Project Description

Highview has been selected by one of the UK’s leading recycling, renewable energy and waste management companies to design a 5MW/15MWh Liquid Air Energy Storage (LAES) system. The funding provided by the Department of Energy and Climate Change (DECC) will support the design and testing of a pre-commercial demonstration liquid air energy storage system alongside a Viridor landfill gas generation plant in the UK. In addition to providing energy storage, the liquid air plant will convert low-grade waste heat to power.

Highview’s large scale, long duration energy storage technology comprises of three primary processes: a charging system; an energy store; and a discharging (or energy recovery) system. The process utilises mature components that can be readily sourced from large OEMs and has no geographical constraints. The system can also utilise waste heat from industrial processes.
The charging system comprises of a liquefaction plant, which uses electrical energy to draw air from the environment to generate liquid air/liquid nitrogen. In the case of the Viridor project, the liquid nitrogen will be delivered to site.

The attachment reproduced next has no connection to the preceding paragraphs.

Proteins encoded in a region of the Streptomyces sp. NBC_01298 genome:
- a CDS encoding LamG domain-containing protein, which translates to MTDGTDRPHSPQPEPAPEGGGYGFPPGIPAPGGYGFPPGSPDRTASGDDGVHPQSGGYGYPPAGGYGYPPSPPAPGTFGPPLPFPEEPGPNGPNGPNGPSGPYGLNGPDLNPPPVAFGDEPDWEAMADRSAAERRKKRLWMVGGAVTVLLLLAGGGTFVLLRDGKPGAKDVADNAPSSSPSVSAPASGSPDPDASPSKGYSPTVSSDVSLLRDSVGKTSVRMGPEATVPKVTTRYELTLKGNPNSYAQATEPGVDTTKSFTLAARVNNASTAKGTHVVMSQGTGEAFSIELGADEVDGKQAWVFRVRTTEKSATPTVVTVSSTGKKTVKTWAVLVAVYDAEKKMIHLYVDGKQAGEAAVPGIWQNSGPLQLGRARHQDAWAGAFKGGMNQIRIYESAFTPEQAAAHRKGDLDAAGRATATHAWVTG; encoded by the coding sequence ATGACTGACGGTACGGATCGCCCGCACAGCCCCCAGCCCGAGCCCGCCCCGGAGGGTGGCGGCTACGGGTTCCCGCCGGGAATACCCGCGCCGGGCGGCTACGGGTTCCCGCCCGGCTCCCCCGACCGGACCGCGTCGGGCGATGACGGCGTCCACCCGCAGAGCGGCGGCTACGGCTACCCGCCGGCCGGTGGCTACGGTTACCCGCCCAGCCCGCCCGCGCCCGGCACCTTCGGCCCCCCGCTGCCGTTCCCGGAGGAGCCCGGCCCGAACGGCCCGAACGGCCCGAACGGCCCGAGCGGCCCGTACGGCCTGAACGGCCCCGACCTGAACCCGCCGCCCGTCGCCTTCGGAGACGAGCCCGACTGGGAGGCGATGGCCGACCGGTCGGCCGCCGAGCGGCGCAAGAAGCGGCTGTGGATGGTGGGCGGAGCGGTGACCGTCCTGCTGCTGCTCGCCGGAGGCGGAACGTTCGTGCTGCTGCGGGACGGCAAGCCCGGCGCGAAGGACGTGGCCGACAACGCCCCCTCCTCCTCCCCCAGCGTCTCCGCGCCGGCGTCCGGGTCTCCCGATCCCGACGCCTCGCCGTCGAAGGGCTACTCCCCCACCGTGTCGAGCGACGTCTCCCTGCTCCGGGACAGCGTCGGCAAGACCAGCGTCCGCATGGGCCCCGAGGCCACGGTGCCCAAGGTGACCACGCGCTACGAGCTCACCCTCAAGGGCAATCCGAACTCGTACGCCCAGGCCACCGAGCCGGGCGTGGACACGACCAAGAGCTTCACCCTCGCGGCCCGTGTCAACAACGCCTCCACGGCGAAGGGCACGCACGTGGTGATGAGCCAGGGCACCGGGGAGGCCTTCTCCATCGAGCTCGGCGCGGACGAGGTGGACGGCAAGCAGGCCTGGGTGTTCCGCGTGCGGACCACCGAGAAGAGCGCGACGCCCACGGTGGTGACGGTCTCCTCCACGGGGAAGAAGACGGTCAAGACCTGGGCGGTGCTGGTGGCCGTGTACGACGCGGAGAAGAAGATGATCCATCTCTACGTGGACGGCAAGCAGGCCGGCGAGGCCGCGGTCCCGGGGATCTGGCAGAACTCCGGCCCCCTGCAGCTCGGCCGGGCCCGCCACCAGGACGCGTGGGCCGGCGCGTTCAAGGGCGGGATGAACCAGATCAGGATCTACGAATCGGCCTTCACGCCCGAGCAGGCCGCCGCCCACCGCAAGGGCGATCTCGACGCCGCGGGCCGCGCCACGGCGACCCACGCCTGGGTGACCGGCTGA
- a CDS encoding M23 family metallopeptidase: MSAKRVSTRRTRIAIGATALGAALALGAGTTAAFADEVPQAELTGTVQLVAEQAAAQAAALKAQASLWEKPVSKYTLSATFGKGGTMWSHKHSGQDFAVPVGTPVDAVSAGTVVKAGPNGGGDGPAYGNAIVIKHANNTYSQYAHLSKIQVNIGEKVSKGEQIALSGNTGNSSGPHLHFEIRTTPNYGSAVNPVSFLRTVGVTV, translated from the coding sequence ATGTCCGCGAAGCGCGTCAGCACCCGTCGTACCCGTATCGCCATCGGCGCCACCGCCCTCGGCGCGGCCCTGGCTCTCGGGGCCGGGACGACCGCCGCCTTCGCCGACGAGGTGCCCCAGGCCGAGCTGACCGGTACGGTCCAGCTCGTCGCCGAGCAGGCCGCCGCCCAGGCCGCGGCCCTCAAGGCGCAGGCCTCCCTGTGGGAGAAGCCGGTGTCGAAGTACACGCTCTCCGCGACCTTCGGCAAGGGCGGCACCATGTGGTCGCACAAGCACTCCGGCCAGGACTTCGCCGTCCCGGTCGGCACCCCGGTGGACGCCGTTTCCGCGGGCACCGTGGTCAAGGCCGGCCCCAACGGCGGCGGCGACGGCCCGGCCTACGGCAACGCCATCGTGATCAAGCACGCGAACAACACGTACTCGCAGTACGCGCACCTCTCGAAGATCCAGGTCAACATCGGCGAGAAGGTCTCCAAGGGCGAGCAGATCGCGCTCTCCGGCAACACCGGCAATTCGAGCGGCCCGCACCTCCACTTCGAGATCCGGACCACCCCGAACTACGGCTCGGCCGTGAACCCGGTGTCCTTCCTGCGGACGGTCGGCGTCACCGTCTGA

The liquid air is stored in insulated tanks at low pressure, which functions as the energy store. This equipment is widely deployed for bulk storage of liquid oxygen, LNG or argon at the scale required for Highview’s technology.
When power is required, liquid air is drawn from the tank and pumped to high pressure. Ambient (or higher temperature waste) heat is applied to the liquid air via heat exchangers and an intermediate heat transfer fluid. This produces a high-pressure gas, which is then used to drive a turbine and generator.
The low boiling point of liquefied air means the round trip efficiency of the system can be improved with the introduction of industrial waste heat, including low-grade waste heat. The system, gives rise to a very efficient conversion of heat into power with a range of 50-60% at commercial scale.